In the last session I finished the 10 drawers. Now it is time start on the door. In this session, I:
1. Veneered the door panel
2. Cut the rails and styles for the door
3. Used loose mortise and tenon joinery for doors
4. Cut the tombstone arch
5. Assemble door
6. Cut mortise for hinges
I started with the main body done.
Session ended with a completed door.
First step was to create the veneered door panel. I used 1/4” maple ply with amboyna burl on the front and mahogany on the back.
I love amboyna burl and I had some left over from a prior project. The only thing I will say about using this is that the dust is harsh and can cause a rash. I use gloves, a mask and a lot of dust collection when sanding it.
First step is to spread glue on the panel.
I use a 6” roller to get an even glue coverage.
I use wax paper to keep assembly from sticking to cauls
And then I clamp it. Note that this is half way thru the clamping process. I added another 6 clamps.
Once the glue dried, I cut to size on the table saw.
With the panel done, it was then time to start the door frame.
Using the actual measurements from the case, I cut the door frame to leave an 1/8” gap around the outside (so width – 1/8” and height – 2×1/8”)
I used a 1/4” bit to cut the panel groove (normally I would use the 7/32” plywood bit but with the two veneered sides, the 1/4” bit provides a tight fit).
I then set up my Mortise Pal to make the loose tenon joinery for door.
Using a 1/4” spiral upcut bit, I plunge the router in several time to remove most of the waste and then run it back and forth clean up the sides.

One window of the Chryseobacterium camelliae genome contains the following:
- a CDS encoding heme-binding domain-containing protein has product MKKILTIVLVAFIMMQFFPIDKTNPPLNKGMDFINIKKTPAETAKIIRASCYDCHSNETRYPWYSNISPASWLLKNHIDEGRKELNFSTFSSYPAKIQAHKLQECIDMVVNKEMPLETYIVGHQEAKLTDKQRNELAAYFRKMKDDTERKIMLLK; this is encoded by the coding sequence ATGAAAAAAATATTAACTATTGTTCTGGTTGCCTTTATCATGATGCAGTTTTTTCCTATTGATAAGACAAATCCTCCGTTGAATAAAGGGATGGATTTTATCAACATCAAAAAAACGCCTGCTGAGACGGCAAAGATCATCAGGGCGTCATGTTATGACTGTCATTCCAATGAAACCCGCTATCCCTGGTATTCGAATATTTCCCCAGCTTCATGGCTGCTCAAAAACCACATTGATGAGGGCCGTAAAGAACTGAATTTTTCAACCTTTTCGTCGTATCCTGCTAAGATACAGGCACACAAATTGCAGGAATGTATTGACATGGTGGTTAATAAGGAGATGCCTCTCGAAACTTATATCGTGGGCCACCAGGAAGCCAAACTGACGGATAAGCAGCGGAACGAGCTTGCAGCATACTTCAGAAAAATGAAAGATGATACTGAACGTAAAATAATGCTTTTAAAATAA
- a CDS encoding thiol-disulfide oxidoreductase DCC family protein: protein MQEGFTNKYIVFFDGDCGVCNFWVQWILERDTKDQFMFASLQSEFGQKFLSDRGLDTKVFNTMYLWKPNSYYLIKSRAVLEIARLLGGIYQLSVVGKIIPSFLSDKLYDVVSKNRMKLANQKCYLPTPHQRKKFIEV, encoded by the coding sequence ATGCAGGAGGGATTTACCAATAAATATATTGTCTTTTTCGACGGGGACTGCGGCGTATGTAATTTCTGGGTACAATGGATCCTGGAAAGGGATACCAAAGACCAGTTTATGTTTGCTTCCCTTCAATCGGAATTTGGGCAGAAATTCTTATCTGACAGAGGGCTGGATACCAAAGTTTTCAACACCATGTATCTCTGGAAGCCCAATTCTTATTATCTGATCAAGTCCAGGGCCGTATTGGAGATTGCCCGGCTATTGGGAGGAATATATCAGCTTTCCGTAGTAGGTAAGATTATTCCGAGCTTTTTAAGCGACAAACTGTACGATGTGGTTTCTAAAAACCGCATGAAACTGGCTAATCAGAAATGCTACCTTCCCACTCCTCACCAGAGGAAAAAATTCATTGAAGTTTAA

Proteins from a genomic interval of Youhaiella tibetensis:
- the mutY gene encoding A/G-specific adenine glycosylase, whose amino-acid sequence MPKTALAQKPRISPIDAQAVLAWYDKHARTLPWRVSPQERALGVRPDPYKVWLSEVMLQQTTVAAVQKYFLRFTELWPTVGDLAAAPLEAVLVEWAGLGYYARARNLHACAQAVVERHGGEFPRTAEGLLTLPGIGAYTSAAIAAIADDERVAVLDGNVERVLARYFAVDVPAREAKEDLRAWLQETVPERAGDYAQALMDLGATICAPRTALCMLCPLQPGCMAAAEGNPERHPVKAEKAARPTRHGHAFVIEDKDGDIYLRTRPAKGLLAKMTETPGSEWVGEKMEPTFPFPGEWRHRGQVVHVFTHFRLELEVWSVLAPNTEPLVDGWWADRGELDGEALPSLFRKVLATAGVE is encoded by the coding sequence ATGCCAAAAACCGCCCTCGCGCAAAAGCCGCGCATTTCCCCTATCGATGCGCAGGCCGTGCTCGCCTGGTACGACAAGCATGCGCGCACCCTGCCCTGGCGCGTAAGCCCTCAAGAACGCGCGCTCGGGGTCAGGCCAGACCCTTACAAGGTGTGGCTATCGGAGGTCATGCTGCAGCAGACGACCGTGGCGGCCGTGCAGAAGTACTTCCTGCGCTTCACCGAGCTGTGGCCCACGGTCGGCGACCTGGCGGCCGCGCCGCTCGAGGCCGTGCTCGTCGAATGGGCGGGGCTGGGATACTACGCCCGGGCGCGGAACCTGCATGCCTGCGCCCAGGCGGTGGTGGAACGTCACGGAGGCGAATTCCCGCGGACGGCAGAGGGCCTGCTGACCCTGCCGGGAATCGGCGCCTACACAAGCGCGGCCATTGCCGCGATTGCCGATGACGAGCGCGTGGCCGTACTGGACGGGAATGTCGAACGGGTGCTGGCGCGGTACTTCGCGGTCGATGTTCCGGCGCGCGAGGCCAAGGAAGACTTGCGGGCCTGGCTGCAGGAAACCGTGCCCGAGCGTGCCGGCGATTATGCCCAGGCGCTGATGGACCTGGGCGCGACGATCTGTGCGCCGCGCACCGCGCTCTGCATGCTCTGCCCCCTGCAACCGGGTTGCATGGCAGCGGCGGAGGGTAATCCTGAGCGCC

I make loose tenons from left over 1/4” poplar stock.
Now it is time to cut the tombstone style arch. I use a bandsaw jig to make a pattern and for rough cutting and then a router and pattern bit to get the final result.
First I get a pattern piece that is identically in width to the top rail of the door frame.
Using my bandsaw circle jig, I can make a cut to define the inside radius of the curve.
Which leaves me with a pattern.
I use the pattern to mark the curve on the work piece, which then I cut to within 1/16” of the line on the bandsaw.
I then attach the pattern to the workpiece with double sided tap and route to final shape.
I use a 1/4” slot cutter with a bearing to get the groove in the top rail.
And I am ready to dry assemble the panel.
I use the bandsaw to cut the top arch in the door panel. Since this part is buried about a 1/2” into the rail, I cut by hand as no one will see it.
Then I glue up.
Once the door is ready, I cut the mortises for the hinges
I mark the start point of the hinge (I also use the hinge a distance guide to get a consistent start point for both sides)
And lay out the hinge using a marking knife
If you have not watched the Paul Sellers Working Wood DVDs, I recommend picking them up. He will teach you to make clean consistent mortises with chisel. Very satisfying.
Make a knife wall
Mark out your section
Clean it out and your hinge fits perfectly
This has been a good weekend worth of work. Next steps … finishing and hardware.
-- Shawn, I ask in order to learn